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The Ted Taylor Organsound - Hymns A’Swingin’

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Artist: The Ted Taylor Organsound

Album: Hymns A’Swingin’

Label: Trunk

Review date: Jun. 1, 2009

When I was 13, I showed some alleged promise as a piano player, and took a music-writing class at a local Methodist church. I was assigned to set a few Bible verses to music. Preoccupied with my elaborate sexual fantasies, I neglected this assignment until about 30 minutes before deadline, then scratched out some notes on a blank sheet of paper. My teacher liked it so much that she had the church choir sing it the following Sunday. It was weird, sitting there in a suit, listening to something I wrote but didn’t recognize.

The composer is god. God definitely plays dice with the universe. I mean, come on – if god made us in his image, what else is he going to do for a hobby? It’s up to the performers to do something interesting with the material.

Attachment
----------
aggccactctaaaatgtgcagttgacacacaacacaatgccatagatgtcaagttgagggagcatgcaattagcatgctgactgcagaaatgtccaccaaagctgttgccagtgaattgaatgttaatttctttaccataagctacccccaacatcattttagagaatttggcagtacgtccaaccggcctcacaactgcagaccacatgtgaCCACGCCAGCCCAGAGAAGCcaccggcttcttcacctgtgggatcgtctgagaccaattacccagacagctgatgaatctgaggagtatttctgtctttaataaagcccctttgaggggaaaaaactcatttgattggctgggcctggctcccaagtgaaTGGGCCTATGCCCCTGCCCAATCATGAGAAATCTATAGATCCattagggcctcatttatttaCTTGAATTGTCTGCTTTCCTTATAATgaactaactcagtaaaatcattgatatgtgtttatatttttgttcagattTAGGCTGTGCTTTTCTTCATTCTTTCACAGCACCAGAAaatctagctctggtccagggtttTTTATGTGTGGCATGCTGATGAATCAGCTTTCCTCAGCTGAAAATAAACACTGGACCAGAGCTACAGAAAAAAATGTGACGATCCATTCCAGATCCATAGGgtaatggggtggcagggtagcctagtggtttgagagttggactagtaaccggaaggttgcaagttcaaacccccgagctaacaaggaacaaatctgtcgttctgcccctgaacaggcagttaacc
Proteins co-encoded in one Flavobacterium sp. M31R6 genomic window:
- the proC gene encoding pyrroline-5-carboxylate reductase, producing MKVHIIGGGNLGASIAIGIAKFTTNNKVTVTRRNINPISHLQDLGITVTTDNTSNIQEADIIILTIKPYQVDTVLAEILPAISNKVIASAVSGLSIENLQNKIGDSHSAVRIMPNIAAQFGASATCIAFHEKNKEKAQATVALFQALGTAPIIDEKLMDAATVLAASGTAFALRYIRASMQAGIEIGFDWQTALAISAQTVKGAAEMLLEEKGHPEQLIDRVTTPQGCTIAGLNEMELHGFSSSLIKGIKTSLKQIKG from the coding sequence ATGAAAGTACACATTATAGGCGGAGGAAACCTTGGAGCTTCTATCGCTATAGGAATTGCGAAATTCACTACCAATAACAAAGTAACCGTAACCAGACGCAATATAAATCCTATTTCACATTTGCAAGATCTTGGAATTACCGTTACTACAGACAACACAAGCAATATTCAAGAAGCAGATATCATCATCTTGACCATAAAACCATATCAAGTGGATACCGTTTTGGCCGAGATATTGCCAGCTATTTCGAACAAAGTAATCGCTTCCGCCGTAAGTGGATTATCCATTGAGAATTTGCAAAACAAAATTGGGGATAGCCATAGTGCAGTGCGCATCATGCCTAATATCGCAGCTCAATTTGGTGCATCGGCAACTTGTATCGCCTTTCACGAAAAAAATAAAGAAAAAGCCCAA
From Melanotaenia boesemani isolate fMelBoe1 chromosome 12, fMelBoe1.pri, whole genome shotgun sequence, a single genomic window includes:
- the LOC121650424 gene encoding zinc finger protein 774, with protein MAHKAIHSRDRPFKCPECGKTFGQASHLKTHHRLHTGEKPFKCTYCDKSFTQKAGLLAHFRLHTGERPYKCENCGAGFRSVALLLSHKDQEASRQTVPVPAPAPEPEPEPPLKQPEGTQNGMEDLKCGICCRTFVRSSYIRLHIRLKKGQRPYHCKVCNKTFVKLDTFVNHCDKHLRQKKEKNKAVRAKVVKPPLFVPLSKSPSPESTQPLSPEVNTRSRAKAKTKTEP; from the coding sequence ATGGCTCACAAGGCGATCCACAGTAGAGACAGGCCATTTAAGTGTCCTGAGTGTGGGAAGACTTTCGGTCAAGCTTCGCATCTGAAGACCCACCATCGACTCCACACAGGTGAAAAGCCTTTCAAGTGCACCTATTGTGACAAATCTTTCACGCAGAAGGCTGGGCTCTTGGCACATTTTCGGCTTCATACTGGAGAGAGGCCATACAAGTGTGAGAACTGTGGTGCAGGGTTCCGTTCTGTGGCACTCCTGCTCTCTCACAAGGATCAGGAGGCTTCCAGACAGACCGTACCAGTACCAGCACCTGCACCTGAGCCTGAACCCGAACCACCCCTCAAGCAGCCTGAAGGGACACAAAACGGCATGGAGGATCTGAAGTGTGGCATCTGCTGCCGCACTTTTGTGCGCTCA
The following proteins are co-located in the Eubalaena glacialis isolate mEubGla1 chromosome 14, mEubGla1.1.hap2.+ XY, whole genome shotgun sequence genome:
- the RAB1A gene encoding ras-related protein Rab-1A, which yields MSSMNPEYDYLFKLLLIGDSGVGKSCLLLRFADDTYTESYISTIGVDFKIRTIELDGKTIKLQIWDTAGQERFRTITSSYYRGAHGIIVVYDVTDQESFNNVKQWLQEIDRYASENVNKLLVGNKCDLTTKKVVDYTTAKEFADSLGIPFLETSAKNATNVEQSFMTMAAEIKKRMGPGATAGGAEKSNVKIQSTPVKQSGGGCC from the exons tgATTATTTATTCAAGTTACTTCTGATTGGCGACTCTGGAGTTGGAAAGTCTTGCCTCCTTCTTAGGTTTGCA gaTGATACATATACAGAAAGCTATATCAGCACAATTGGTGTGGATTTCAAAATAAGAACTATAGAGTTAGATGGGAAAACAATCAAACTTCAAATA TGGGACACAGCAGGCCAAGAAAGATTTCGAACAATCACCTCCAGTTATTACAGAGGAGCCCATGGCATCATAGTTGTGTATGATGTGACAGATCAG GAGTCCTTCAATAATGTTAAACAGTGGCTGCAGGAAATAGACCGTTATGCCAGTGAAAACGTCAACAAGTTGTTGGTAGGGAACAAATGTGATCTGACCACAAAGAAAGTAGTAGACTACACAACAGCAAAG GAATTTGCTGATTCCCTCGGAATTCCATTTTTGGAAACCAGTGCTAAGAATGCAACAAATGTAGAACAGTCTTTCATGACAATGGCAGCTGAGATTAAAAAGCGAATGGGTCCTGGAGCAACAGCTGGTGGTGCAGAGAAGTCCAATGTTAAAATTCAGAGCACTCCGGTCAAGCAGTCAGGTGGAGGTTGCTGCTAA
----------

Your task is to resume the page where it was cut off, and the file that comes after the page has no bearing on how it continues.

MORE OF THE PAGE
Hymns A’Swingin’, scored by the Ted Taylor Organsound and sung my the Mike Sammes Singers, has been an “underground classic” for a minute. Since the late 1960s, that is. And it’s back to put the swing back into fantasies of swinging London, the sense of humor back into lite-psych kitsch, and the swiveling joints back into sly mockery of the concept of the afterlife. Maybe because a lot of people grew up surrounded by the artistic paraphernalia of Christianity, and some of those people get a whole host of thrills hearing “Harvest Home” as crotch-swinging funk, “40 Days and 40 Nights” as a hungover jazz ballad, “Glorious Things of Thee are Spoken” as a sitar-laced lite-psych freak-in, and “All Things Bright and Beautiful” as some hot, hot mambo. If it’s irony, then thank god for irony. Either way, it’s some complex, fascinating funk music, ready to bring any smirking ironist up to its mysterious level.

Deeply engrained mythology, when rendered as kitsch, can be good for a few deep yuks and some moody after-dinner introspection. Funk/jazz/misc. music this deep, elaborately constructed and brilliantly self-aware will always (or at least repeatedly) be fun for the hell of it.

By Emerson Dameron

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